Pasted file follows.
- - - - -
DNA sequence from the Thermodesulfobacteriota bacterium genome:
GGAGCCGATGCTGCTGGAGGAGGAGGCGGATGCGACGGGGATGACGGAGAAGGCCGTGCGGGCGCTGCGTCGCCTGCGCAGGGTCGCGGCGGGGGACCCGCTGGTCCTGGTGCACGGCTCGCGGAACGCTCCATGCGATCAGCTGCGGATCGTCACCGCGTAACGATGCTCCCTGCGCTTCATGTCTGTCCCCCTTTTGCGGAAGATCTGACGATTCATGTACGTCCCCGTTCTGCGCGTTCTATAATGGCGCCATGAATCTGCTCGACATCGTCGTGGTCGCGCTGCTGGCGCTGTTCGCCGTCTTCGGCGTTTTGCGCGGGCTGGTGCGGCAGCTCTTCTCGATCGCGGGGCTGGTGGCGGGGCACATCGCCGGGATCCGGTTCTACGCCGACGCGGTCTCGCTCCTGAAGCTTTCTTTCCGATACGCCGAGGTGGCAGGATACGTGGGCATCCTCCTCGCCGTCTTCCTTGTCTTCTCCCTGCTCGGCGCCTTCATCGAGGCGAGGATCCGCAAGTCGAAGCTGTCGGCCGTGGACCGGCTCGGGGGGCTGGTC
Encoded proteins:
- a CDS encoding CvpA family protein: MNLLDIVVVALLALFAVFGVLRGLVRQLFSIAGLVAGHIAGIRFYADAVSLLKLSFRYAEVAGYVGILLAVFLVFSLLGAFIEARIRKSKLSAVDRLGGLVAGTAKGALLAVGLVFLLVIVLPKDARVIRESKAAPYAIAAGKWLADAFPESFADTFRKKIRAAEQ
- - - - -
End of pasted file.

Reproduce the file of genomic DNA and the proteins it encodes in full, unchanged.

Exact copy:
DNA sequence from the Thermodesulfobacteriota bacterium genome:
GGAGCCGATGCTGCTGGAGGAGGAGGCGGATGCGACGGGGATGACGGAGAAGGCCGTGCGGGCGCTGCGTCGCCTGCGCAGGGTCGCGGCGGGGGACCCGCTGGTCCTGGTGCACGGCTCGCGGAACGCTCCATGCGATCAGCTGCGGATCGTCACCGCGTAACGATGCTCCCTGCGCTTCATGTCTGTCCCCCTTTTGCGGAAGATCTGACGATTCATGTACGTCCCCGTTCTGCGCGTTCTATAATGGCGCCATGAATCTGCTCGACATCGTCGTGGTCGCGCTGCTGGCGCTGTTCGCCGTCTTCGGCGTTTTGCGCGGGCTGGTGCGGCAGCTCTTCTCGATCGCGGGGCTGGTGGCGGGGCACATCGCCGGGATCCGGTTCTACGCCGACGCGGTCTCGCTCCTGAAGCTTTCTTTCCGATACGCCGAGGTGGCAGGATACGTGGGCATCCTCCTCGCCGTCTTCCTTGTCTTCTCCCTGCTCGGCGCCTTCATCGAGGCGAGGATCCGCAAGTCGAAGCTGTCGGCCGTGGACCGGCTCGGGGGGCTGGTC
Encoded proteins:
- a CDS encoding CvpA family protein: MNLLDIVVVALLALFAVFGVLRGLVRQLFSIAGLVAGHIAGIRFYADAVSLLKLSFRYAEVAGYVGILLAVFLVFSLLGAFIEARIRKSKLSAVDRLGGLVAGTAKGALLAVGLVFLLVIVLPKDARVIRESKAAPYAIAAGKWLADAFPESFADTFRKKIRAAEQ